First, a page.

The feature on lamplighters of London in a national English daily last Sunday literally dug out from the deep recesses of my mind the memories of gas lamps and their lighters in my birthplace Gwalior in Central India. More than 60 years ago in the early 1940s Gwalior was a small town of about 80000 or so but it used to be the capital of the princely state carrying the same name.
The hold of religion on people seems to be strengthening every passing day. The newspapers run regular features relating to religious activities that, one can sometimes foretell, might cause trouble and conflicts. Some narratives are about the conflict situations that have already occurred and some are those that could well end up in tragedy.
So snugly does the idiom fit Pakistan. The terror that it disseminated has now come to haunt it. Purveyor of terror has now become its victim. And the worst manifestation of it was the Peshawar tragedy where as many as 145, including 132 children, were literally gunned down in a mid-morning attack in its Army Public School.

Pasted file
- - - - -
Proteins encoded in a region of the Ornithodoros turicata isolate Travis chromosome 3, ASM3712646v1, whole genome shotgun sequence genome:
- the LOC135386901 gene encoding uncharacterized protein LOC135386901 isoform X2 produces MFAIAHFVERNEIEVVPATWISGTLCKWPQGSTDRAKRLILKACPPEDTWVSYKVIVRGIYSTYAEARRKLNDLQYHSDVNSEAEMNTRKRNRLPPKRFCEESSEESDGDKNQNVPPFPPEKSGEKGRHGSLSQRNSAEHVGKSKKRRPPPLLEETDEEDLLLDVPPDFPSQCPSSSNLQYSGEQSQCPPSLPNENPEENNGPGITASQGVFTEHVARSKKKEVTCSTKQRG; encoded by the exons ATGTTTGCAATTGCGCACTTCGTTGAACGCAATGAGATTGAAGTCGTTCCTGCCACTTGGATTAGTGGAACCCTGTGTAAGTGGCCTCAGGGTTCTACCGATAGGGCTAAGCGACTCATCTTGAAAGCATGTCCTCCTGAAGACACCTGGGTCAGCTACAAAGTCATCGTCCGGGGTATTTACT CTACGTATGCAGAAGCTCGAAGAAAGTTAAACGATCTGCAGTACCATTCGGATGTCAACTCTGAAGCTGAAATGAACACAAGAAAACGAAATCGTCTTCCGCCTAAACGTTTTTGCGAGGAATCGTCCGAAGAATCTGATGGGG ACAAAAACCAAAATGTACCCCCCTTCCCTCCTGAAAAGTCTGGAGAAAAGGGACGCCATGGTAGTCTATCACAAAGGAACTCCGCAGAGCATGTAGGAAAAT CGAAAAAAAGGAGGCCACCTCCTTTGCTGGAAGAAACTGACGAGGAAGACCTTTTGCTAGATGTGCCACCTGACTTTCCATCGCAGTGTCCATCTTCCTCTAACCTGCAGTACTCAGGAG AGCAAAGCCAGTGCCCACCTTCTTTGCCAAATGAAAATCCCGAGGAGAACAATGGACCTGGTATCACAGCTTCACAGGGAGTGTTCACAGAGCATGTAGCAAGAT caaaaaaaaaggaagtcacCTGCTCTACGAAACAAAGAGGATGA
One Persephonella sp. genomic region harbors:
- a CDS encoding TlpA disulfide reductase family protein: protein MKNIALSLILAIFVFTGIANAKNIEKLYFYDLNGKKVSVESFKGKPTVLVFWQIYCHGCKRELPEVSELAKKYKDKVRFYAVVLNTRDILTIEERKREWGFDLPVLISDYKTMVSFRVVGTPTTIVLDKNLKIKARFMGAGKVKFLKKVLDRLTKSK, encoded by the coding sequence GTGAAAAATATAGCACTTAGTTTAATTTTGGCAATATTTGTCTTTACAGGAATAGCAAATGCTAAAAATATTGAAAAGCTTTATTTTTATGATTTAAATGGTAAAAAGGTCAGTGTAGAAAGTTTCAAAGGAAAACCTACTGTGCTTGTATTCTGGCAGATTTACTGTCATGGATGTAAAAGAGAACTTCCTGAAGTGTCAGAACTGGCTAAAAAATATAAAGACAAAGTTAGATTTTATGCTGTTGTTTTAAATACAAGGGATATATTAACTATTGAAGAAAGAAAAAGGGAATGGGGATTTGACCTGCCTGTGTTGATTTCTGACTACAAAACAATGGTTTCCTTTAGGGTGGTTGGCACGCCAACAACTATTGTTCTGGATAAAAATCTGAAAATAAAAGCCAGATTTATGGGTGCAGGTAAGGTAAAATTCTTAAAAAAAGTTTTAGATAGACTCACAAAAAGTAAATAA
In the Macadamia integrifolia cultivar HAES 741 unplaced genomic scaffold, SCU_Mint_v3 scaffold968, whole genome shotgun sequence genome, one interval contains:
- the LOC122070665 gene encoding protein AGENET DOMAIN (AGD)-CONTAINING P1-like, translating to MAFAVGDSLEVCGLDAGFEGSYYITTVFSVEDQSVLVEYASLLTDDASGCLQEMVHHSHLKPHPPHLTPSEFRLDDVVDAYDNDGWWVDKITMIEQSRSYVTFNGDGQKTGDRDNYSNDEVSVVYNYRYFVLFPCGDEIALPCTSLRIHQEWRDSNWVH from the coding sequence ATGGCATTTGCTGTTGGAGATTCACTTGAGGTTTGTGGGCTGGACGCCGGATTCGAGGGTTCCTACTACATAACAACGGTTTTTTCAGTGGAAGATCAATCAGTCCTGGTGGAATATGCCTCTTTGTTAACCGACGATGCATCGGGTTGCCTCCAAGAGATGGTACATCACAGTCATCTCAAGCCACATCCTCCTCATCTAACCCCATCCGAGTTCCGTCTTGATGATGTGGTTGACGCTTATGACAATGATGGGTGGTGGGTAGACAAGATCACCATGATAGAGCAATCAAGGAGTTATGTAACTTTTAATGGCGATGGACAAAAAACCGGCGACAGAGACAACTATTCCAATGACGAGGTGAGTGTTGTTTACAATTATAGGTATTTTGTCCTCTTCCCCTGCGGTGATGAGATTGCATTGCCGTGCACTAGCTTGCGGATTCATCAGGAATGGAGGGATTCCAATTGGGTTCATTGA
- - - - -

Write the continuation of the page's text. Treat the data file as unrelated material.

In 1955 I was in my late teens and it looked like as if I had been somehow put on travel mode. I had just been to Bombay where I had spent most of my two-month long summer vacation. And now it was October and there was a chance of visiting Delhi. An uncle of mine was the touring officer of the C&E Morton, the confectioners, and he was going to be in Delhi for a week. He wanted my sister and me to visit him.